How the Climate Crisis is Aggravating Human Conflict
Current debate around the climate crisis tends to focus on the weather-related effects, such as rising sea-levels, flooding and droughts, as well as the direct impact on human lives, like famines, forced migration and geopolitical shifts. Less has been said about the impact this crisis could have on human behaviour and the implications for the future.
Cornell University professor Gary Evans explored this proposition and found a link between the climate crisis and large-scale social behaviour. He identified rising temperatures, increased frequency and severity of droughts, flooding and storms, and air pollution as the main drivers of climate change-related societal disruption.
Evans categorised these impacts into three groups, namely heat, weather disasters and air pollution. This is how the fate of climate and society has intertwined:
Temperature, Mental Health And Quality of Life
Starting from 1993, an 11-year long analysis of all deaths in the United Kingdom concluded that when temperatures exceeded 18°C, there was a 3.8% increase in the relative risk of suicide for each 1°C increase. Indeed, when ambient temperatures rise well above mean levels, mental health admissions to hospitals increase. However, while temperature is associated with mental health and quality of life, the direct association of rising temperatures with mental health is stymied by the complexity of suicide cases.
A panel study examining 67 countries concluded that the warmer the coldest month of the year, the happier the country and the warmer the hottest month of the year, the less happy the country. The study included variables such as economic indicators, sociocultural factors and life expectancy to rule out alternative explanations for the differences in happiness.
Furthermore, the study used projected changes in temperature to predict happiness levels over 30 and 60 years and found that as temperatures increase, countries at higher latitudes may become happier, while tropical and subtropical countries may become unhappier.
Social Interaction, Crime and Conflict
As the climate crisis intensifies, an increase in crime could be seen, particularly at lower latitudes. A study found that given existing US data on assaults, murders and annual temperatures in a set of 50 US cities over a 48- year period, an average annual increase of 2°F in the US would result in a staggering 24,000 additional murders/assaults each year.
Studies looking at fluctuations in temperature in the same populations over time show increased intergroup conflict, especially in low income, agriculturally-dependant regions. For example, increased temperatures result in reduced rainfall, damaging crop yields and leading to economic distress and resource scarcity. Additionally, economic pressure caused by insufficient infrastructure and unemployment may exacerbate climate-related migration.
The climate crisis may strengthen authoritarian trends globally, as discussed in a study published in the Journal of Environmental Psychology. Increased authoritarianism is directly linked to an increased perceived threat level; that is, situations that are troubling or distressing to an individual, which may result in populations becoming more polarised and discriminatory towards minorities and those at the margin of society.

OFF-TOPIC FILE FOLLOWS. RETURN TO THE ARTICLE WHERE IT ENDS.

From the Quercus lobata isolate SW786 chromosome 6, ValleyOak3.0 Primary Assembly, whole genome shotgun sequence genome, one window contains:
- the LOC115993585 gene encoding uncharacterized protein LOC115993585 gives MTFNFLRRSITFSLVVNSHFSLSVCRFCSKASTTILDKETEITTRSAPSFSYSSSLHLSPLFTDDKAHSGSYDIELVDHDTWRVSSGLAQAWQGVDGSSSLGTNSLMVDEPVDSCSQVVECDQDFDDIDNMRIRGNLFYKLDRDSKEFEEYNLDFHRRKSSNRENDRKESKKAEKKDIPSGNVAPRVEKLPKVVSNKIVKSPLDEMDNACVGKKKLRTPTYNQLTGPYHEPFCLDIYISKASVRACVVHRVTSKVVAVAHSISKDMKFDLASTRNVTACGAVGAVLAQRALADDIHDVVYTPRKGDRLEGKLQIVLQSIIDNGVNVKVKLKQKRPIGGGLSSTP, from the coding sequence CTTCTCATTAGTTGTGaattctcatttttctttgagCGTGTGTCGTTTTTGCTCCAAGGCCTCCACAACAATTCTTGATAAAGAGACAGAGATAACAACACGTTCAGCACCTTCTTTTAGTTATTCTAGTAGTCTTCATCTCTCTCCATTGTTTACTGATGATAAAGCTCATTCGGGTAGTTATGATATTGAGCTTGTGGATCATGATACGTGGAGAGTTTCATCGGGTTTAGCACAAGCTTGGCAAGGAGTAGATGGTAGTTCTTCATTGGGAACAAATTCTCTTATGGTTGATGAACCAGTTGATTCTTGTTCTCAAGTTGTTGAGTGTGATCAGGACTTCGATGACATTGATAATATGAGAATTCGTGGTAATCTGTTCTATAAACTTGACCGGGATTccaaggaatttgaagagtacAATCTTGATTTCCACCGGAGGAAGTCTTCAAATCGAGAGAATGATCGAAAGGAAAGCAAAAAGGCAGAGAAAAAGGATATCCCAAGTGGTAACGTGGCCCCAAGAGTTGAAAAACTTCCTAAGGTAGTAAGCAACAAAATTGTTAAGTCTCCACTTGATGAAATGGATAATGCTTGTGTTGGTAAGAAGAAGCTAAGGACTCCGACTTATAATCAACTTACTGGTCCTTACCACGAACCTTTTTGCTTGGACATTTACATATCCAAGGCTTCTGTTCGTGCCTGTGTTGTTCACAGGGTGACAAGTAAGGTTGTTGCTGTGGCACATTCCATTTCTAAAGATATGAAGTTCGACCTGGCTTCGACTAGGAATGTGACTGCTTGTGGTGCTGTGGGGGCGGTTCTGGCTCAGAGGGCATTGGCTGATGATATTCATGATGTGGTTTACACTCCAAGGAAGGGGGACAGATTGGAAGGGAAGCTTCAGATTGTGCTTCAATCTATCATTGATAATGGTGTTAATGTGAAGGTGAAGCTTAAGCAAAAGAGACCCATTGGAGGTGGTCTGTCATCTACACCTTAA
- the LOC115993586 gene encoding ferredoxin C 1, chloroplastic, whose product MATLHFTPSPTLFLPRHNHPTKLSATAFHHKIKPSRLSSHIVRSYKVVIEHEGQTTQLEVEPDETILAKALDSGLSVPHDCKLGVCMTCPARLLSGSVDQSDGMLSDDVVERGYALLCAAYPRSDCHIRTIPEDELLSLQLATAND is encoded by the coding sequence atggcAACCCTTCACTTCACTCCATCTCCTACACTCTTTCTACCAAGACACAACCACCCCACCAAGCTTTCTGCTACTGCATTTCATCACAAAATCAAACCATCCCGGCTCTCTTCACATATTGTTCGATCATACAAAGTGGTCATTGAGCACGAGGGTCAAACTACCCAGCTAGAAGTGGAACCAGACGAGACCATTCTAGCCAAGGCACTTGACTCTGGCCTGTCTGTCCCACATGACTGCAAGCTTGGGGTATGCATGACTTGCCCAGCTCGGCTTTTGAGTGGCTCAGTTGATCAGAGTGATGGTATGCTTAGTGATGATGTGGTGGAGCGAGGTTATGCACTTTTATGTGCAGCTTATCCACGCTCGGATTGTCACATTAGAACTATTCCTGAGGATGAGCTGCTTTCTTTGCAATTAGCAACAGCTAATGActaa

Eritrea is one such example. 5,000 refugees flee from their borders every month. Not incidentally, it’s one of Africa’s most food-insecure nations and a one-party state with one of the worst human-rights records in the world.
Armed conflicts over a 30-year period were coincident nearly 10% of the time with major heat waves or droughts and in countries with a high degree of ethnic fragmentation, the incidence was 23%. According to an article published in PNAS, this has far-reaching implications as countries vulnerable to climate change are set to suffer disproportionately from rising temperatures. The most fragile states often couple an economy of basic subsistence with deep ethnic divides. Middle Eastern countries with quarreling ethnic groups, for example, Syria and Afghanistan, both experienced prolonged droughts that ravaged agricultural output at crucial moments in their recent history.
The Pentagon also found a causal link between climate change and conflicts (for example, the ongoing Syrian conflict), but only when other conditions and factors such as drought severity and the pre-existing likelihood of conflict were present at a high enough level to ignite armed conflict.
Overall, Evans’s review indicates that behavioral changes stemming from rising temperatures will have mostly negative consequences and that without effective intervention, humans will become more violent and mental health will suffer.
Further reading and References
Abel, G., Brottrager, M., Crespo Cuaresma, J. and Muttarak, R. (2019). Climate, conflict and forced migration. Global Environmental Change, 54, pp.239-249.
Evans, G. (2019). Projected Behavioral Impacts of Global Climate Change. Annual Review of Psychology, 70(1), pp.449-474.
Maccini S, Yang D. 2009. Under the weather: health, schooling, and economic consequences of early-life rainfall. Am. Econ. Rev. 99: 1006–26
Rehdanz K, Maddison D. 2005. Climate and happiness. Ecol. Econ. 52: 111–25
Schleussner CF, Donges JF, Donner RV, Schellnhuber J. 2016. Armed-conflict risks enhanced by climate-related disasters in ethnically fractionalized countries. PNAS 113: 9216–21
Authoritarianism in Eritrea and the Migrant Crisis; https://www.cfr.org/backgrounder/authoritarianism-eritrea-and-migrant-crisis
Fritsche I, Cohrs JC, Kessler T, Bauer J. 2012. Global warming is breeding social conflict: the subtle impact of climate change threat on authoritarian tendencies. J. Environ. Psychol. 32: 1–10 https://www.sciencedirect.com/science/article/abs/pii/S0272494411000752
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